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T-Rex Property AB v. Regal Entertainment Group

United States District Court, E.D. Texas, Tyler Division

October 29, 2019

T-REX PROPERTY AB,
v.
REGAL ENTERTAINMENT GROUP. T-REX PROPERTY AB,
v.
CLEAR CHANNNEL OUTDOOR HOLDINGS, INC; CLEAR TV MEDIA USA, INC.; and MONSTER VISION, LLC D/B/A/ MONSTER MEDIA.

          ORDER ADOPTING REPORT AND RECOMMENDATION OF UNITED STATES MAGISTRATE JUDGE

          JEREMY D. KERNODLE, UNITED STATES DISTRICT JUDGE

         This case was referred to United States Magistrate Judge K. Nicole Mitchell pursuant to 28 U.S.C. § 636. Judge Mitchell has presented for consideration her Reports and Recommendations (Docket Nos. 153 and 179, the “Reports”), which contain her findings, conclusions, and recommendations regarding the infringement portion of Defendants' Motion for Summary Judgment (Docket No. 130). The first infringement Report (Docket No. 153) recommended denying summary judgment of noninfringement on all asserted patents. In the second Report (Docket No. 179), the Magistrate Judge reconsidered one basis for noninfringement as to U.S. Patent No 6, 430, 603 (“the '603 Patent”) and recommended granting summary judgment.

         Defendants Clear Channel Outdoor Holdings, Inc.; Clear TV Media USA, Inc.; and Monster Vision, LLC objected to the Magistrate Judge's first infringement Report.[1]Docket No. 157. Plaintiff objected to the Magistrate Judge's second infringement Report. Docket No. 182. Having reviewed the briefing on the motion, the Reports, and the written objections, and for the reasons explained below, the Court ADOPTS the Magistrate Judge's Reports and Recommendations (Docket Nos. 153; 179), DENIES summary judgment of noninfringement as to U.S. Patent No. RE39, 470 (“the '470 Patent”) and U.S. Patent No. 7, 382, 334 (“the '334 Patent”), and GRANTS summary judgment of noninfringement as to the '603 Patent.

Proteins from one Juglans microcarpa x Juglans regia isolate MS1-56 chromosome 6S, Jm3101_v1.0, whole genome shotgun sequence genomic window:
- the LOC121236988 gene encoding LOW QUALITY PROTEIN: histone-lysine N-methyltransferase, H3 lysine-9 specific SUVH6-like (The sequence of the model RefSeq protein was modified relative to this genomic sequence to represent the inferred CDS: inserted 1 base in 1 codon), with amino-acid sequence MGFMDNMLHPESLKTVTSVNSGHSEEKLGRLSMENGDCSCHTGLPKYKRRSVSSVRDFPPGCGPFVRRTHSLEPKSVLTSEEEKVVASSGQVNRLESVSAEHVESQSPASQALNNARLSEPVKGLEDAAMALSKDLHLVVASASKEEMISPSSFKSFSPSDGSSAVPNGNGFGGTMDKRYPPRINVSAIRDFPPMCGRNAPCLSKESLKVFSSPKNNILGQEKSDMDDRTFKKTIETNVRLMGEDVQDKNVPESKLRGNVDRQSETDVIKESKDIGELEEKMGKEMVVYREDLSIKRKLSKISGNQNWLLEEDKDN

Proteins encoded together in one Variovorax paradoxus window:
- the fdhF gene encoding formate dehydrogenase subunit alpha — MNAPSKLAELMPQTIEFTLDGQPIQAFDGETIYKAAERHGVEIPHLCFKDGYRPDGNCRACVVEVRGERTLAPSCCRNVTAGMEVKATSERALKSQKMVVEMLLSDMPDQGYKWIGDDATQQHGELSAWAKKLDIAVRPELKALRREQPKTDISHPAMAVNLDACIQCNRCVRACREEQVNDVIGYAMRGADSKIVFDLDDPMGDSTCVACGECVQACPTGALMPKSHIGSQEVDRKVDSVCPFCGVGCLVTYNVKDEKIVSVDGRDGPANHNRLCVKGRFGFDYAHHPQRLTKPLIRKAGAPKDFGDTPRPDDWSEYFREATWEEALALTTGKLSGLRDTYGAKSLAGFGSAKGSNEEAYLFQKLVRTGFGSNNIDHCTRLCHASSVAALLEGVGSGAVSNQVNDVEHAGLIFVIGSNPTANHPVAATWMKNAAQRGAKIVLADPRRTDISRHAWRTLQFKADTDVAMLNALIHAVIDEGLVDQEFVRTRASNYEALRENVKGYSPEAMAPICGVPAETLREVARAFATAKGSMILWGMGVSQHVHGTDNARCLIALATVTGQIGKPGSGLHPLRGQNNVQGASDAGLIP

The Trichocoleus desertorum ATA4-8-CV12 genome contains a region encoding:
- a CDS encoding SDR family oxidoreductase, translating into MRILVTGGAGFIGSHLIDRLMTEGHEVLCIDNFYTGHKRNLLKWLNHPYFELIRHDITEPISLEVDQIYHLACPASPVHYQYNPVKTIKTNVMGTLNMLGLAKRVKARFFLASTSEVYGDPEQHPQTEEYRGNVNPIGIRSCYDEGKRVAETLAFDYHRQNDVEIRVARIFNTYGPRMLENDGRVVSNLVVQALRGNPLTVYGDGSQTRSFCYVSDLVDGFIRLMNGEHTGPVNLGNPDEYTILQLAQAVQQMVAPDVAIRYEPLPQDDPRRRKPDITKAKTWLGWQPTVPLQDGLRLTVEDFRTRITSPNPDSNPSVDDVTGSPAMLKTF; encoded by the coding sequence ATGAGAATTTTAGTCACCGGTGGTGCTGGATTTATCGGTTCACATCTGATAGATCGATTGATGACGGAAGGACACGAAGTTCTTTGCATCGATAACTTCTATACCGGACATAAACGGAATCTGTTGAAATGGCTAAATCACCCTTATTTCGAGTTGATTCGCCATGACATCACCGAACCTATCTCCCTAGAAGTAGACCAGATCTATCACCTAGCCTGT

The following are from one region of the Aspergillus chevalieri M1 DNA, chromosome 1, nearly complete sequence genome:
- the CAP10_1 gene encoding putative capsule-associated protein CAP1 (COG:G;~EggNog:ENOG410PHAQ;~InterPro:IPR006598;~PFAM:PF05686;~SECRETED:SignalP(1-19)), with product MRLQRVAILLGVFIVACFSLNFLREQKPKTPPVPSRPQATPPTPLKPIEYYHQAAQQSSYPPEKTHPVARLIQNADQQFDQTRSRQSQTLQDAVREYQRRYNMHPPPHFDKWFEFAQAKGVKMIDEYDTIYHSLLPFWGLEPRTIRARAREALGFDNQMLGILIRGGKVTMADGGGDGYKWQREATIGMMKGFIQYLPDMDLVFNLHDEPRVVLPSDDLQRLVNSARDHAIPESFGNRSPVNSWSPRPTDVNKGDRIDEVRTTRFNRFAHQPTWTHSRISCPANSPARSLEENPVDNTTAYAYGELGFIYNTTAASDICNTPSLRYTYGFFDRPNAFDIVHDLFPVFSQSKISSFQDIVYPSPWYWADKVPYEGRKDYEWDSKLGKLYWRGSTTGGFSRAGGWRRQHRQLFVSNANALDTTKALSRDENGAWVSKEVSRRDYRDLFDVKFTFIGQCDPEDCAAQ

I. APPLICABLE LAW

         The Court reviews objected-to portions of the Magistrate Judge's Report and Recommendation de novo. Fed.R.Civ.P. 72 and 28 U.S.C. § 636(b)(1) (“A judge of the court shall make a de novo determination of those portions of the report or specified proposed findings or recommendations to which objection is made.”). In conducting a de novo review, the Court examines the entire record and makes an independent assessment under the law. Douglass v. United Servs. Auto. Ass'n, 79 F.3d 1415, 1430 (5th Cir. 1996) (en banc), superseded on other grounds by statute, 28 U.S.C. § 636(b)(1) (extending the time to file objections from ten to fourteen days).

         Granting a motion for summary judgement is proper only when “there is no genuine dispute as to any material fact and the movant is entitled to judgement as a matter of law.” Fed.R.Civ.P. 56(a). A genuine dispute as to a material fact exists “if the evidence is such that a reasonable jury could return a verdict for the nonmoving party.” Anderson v. Liberty Lobby, Inc., 477 U.S. 242, 248 (1986). A “material fact” is one that might affect the outcome of the suit under governing law. Id. The party seeking summary judgment always bears the initial responsibility of informing the district court of the basis for its motion and identifying those portions of the pleadings, depositions, answers to interrogatories, and admissions on file, together with any affidavits, if any, which it believes demonstrate the absence of a genuine issue of material fact. Celotex Corp. v. Catrett, 477 U.S. 317, 325 (1986).